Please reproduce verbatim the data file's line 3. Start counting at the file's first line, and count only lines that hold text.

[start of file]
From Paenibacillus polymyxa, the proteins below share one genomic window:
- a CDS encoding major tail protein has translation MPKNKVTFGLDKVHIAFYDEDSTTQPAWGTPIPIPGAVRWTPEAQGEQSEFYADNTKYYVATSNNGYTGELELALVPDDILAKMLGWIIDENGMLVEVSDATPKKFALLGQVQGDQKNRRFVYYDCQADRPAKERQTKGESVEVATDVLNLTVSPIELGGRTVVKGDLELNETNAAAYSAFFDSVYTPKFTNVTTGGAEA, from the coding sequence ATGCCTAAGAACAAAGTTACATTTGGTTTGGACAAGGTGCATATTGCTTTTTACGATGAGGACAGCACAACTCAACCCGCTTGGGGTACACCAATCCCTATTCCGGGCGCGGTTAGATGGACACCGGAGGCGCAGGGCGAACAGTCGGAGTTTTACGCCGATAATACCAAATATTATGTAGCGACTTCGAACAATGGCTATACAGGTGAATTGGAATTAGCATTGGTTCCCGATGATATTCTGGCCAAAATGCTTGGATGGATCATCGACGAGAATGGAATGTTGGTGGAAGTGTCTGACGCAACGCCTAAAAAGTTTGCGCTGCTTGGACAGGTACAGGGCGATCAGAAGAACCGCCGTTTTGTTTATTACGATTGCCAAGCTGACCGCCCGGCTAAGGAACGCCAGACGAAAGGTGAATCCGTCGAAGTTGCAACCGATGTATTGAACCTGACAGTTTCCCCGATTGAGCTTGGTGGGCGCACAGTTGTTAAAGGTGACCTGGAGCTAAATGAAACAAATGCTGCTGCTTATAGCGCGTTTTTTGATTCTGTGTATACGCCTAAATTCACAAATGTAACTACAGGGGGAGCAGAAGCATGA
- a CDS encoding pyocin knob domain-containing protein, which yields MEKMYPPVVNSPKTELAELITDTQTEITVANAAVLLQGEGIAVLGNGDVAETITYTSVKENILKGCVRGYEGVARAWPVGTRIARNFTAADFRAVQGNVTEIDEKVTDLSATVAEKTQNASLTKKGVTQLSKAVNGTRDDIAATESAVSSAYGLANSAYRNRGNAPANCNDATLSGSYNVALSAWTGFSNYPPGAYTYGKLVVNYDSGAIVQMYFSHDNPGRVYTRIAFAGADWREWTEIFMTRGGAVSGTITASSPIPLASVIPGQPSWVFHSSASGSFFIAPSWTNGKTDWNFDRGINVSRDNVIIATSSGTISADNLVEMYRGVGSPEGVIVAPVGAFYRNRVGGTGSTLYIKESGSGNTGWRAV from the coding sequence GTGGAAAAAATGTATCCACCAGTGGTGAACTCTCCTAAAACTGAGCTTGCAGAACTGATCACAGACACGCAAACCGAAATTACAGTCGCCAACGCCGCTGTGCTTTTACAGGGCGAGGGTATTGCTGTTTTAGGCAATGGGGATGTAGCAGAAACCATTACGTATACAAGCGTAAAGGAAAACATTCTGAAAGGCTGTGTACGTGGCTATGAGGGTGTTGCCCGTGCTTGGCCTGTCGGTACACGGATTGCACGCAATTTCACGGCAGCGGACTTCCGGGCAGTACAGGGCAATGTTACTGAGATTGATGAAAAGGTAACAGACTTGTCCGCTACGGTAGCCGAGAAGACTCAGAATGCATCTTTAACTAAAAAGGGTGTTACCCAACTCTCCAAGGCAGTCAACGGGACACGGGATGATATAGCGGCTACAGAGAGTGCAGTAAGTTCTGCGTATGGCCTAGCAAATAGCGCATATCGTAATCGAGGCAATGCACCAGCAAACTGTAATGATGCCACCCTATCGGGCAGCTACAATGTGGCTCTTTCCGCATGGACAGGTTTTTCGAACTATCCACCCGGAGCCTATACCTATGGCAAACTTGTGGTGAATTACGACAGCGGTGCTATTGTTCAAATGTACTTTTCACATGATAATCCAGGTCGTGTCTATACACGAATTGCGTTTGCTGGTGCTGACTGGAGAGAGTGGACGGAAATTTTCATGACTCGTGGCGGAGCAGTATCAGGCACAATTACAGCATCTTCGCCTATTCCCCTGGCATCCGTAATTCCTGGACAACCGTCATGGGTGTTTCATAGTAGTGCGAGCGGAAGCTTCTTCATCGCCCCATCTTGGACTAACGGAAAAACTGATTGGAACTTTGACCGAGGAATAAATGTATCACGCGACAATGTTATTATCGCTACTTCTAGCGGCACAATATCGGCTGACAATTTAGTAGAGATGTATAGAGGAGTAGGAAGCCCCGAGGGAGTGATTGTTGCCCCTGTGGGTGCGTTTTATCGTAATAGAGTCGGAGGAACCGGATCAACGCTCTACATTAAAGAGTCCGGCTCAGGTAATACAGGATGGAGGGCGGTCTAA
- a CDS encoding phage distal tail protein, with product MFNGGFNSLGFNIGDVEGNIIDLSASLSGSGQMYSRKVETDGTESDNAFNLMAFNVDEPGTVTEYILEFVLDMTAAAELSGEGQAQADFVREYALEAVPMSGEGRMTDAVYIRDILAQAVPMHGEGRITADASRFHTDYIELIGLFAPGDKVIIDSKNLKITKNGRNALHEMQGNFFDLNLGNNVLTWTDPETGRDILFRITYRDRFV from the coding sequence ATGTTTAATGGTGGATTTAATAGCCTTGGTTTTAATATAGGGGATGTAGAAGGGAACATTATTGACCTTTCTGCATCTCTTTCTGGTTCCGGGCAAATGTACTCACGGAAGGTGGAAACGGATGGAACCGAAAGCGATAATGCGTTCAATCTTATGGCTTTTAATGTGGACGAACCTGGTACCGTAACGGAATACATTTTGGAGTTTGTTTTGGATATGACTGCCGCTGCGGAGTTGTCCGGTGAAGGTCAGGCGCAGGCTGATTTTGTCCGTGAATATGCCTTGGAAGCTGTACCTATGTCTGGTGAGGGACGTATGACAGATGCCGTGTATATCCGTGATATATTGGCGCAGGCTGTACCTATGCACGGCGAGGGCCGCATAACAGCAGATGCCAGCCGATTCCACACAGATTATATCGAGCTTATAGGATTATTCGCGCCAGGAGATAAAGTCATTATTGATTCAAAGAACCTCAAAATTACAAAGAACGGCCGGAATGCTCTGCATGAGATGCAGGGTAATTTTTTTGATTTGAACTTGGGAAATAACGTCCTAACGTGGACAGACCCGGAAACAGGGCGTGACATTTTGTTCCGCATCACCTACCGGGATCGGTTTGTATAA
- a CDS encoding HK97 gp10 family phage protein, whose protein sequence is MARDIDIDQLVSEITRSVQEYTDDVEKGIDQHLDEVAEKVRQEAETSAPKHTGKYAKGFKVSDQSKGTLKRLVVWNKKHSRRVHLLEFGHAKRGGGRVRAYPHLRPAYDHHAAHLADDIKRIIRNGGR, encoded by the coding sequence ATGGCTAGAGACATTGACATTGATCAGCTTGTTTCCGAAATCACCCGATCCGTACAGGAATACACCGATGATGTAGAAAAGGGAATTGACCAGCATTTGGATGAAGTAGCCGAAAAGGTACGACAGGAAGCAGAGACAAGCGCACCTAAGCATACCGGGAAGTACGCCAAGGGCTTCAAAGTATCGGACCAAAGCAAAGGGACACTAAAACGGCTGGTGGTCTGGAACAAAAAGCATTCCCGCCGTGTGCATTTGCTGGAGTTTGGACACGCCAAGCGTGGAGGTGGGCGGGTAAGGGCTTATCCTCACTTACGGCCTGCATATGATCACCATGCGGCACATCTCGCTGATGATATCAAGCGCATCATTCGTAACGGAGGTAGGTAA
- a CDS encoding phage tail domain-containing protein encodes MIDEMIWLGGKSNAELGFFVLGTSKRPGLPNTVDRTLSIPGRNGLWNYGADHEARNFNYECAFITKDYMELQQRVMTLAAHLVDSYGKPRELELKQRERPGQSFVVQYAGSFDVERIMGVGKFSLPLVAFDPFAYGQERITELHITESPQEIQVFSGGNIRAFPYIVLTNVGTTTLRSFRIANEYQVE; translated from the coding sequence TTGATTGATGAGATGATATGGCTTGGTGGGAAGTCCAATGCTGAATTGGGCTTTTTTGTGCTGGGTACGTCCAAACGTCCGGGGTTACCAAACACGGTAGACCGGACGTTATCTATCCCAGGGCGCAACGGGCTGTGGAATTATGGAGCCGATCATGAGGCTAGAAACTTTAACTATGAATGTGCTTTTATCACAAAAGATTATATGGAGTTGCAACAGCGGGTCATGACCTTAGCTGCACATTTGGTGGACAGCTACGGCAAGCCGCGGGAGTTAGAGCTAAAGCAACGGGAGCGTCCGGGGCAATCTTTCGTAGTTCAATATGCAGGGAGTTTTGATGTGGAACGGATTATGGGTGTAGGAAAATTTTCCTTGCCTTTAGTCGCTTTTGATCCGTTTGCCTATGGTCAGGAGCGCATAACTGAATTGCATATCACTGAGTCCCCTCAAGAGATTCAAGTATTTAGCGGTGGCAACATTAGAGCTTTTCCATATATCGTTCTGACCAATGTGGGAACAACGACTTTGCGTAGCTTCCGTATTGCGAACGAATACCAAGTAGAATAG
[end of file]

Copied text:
- a CDS encoding pyocin knob domain-containing protein, which yields MEKMYPPVVNSPKTELAELITDTQTEITVANAAVLLQGEGIAVLGNGDVAETITYTSVKENILKGCVRGYEGVARAWPVGTRIARNFTAADFRAVQGNVTEIDEKVTDLSATVAEKTQNASLTKKGVTQLSKAVNGTRDDIAATESAVSSAYGLANSAYRNRGNAPANCNDATLSGSYNVALSAWTGFSNYPPGAYTYGKLVVNYDSGAIVQMYFSHDNPGRVYTRIAFAGADWREWTEIFMTRGGAVSGTITASSPIPLASVIPGQPSWVFHSSASGSFFIAPSWTNGKTDWNFDRGINVSRDNVIIATSSGTISADNLVEMYRGVGSPEGVIVAPVGAFYRNRVGGTGSTLYIKESGSGNTGWRAV from the coding sequence GTGGAAAAAATGTATCCACCAGTGGTGAACTCTCCTAAAACTGAGCTTGCAGAACTGATCACAGACACGCAAACCGAAATTACAGTCGCCAACGCCGCTGTGCTTTTACAGGGCGAGGGTATTGCTGTTTTAGGCAATGGGGATGTAGCAGAAACCATTACGTATACAAGCGTAAAGGAAAACATTCTGAAAGGCTGTGTACGTGGCTATGAGGGTGTTGCCCGTGCTTGGCCTGTCGGTACACGGATTGCACGCAATTTCACGGCAGCGGACTTCCGGGCAGTACAGGGCAATGTTACTGAGATTGATGAAAAGGTAACAGACTTGTCCGCTACGGTAGCCGAGAAGACTCAGAATGCATCTTTAACTAAAAAGGGTGTTACCCAACTCTCCAAGGCAGTCAACGGGACACGGGATGATATAGCGGCTACAGAGAGTGCAGTAAGTTCTGCGTATGGCCTAGCAAATAGCGCATATCGTAATCGAGGCAATGCACCAGCAAACTGTAATGATGCCACCCTATCGGGCAGCTACAATGTGGCTCTTTCCGCATGGACAGGTTTTTCGAACTATCCACCCGGAGCCTATACCTATGGCAAACTTGTGGTGAATTACGACAGCGGTGCTATTGTTCAAATGTACTTTTCACATGATAATCCAGGTCGTGTCTATACACGAATTGCGTTTGCTGGTGCTGACTGGAGAGAGTGGACGGAAATTTTCATGACTCGTGGCGGAGCAGTATCAGGCACAATTACAGCATCTTCGCCTATTCCCCTGGCATCCGTAATTCCTGGACAACCGTCATGGGTGTTTCATAGTAGTGCGAGCGGAAGCTTCTTCATCGCCCCATCTTGGACTAACGGAAAAACTGATTGGAACTTTGACCGAGGAATAAATGTATCACGCGACAATGTTATTATCGCTACTTCTAGCGGCACAATATCGGCTGACAATTTAGTAGAGATGTATAGAGGAGTAGGAAGCCCCGAGGGAGTGATTGTTGCCCCTGTGGGTGCGTTTTATCGTAATAGAGTCGGAGGAACCGGATCAACGCTCTACATTAAAGAGTCCGGCTCAGGTAATACAGGATGGAGGGCGGTCTAA